The top of the building at 1029 W. Madison Street on the Near West Side bears the name “1872 C.C.P. HOLDEN.”.
Charles C. P. Holden was one of Chicago’s original settlers, arriving in Chicago with his family in 1836, a year before the city was chartered. A well-known Chicago political figure, railroad magnate and real estate developer, he was very involved in the massive reconstruction efforts after the Great Chicago Fire in 1871, the same year he lost a bid to become the city’s mayor.
Designed by architect and Civil War veteran Col. Stephen Vaughan Shipman, Holden built the Italianate limestone, sandstone, terra cotta, brick and timber structure in 1872. According to Urban Remains, the building contains eight separate vaults with ornamental cast iron safe doors to protect from future fires (none have come since, of course).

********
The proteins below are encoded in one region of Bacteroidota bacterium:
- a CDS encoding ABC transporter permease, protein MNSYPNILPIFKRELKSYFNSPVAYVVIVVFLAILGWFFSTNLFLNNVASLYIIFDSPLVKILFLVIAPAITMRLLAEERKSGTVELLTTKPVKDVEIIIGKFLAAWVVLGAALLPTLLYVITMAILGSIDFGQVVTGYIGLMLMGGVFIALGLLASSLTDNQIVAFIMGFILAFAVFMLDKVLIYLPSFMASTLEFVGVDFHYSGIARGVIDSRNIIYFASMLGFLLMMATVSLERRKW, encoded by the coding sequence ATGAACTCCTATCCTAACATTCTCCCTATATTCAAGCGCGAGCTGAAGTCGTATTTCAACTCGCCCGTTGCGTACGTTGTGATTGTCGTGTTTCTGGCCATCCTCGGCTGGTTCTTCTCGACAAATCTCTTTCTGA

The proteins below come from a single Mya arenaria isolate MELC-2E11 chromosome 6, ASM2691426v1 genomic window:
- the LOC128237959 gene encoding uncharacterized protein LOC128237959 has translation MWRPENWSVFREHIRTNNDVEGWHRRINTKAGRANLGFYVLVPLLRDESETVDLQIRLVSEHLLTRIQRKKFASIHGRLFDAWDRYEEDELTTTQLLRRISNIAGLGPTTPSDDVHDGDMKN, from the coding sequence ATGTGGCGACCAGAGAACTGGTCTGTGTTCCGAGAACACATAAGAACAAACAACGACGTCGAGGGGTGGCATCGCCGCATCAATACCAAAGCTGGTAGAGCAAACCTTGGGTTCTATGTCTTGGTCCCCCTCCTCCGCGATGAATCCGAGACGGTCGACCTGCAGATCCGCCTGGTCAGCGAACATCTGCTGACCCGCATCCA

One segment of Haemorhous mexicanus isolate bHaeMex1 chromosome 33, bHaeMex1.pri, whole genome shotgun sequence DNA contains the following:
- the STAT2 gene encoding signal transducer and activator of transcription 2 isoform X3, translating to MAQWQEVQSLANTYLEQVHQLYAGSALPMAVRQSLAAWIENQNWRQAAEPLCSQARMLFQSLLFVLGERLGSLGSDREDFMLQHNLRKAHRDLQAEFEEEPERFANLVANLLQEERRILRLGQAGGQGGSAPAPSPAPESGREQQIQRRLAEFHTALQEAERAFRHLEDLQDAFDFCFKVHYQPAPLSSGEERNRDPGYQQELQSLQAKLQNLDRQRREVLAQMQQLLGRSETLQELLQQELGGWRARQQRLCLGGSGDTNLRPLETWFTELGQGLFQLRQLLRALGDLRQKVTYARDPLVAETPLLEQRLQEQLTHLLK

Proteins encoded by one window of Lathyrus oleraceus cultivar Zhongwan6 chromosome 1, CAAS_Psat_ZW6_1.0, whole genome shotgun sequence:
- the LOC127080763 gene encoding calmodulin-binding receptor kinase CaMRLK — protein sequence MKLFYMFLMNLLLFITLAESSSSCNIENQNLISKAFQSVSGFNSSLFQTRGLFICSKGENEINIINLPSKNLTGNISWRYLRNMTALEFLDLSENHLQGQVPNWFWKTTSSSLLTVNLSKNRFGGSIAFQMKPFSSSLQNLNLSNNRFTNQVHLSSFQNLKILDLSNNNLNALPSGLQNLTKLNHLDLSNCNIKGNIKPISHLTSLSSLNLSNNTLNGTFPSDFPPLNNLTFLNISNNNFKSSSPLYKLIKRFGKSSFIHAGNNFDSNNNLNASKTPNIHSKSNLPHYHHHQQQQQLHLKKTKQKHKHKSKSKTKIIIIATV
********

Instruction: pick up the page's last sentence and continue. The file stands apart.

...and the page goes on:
Unfortunately, by as early as the 1910s, the block had become the main “hobohemian” district in Chicago. With further decline into the 1960s, the street gained notoriety as the city’s “Skid Row.” (This 1949 photo from the Cushman Collection of a building that was 4 blocks west gives you an idea of what it was like.) The building survived the massive neighborhood demolition that followed throughout the next few decades, although it remained in disrepair.
Local ad agency Schafer Condon Carter purchased it in Spring of 2011 and, shortly thereafter, there was a successful push to designate the building as a Chicago Landmark. You can find a lot more details on the building in the Landmark Designation Report online.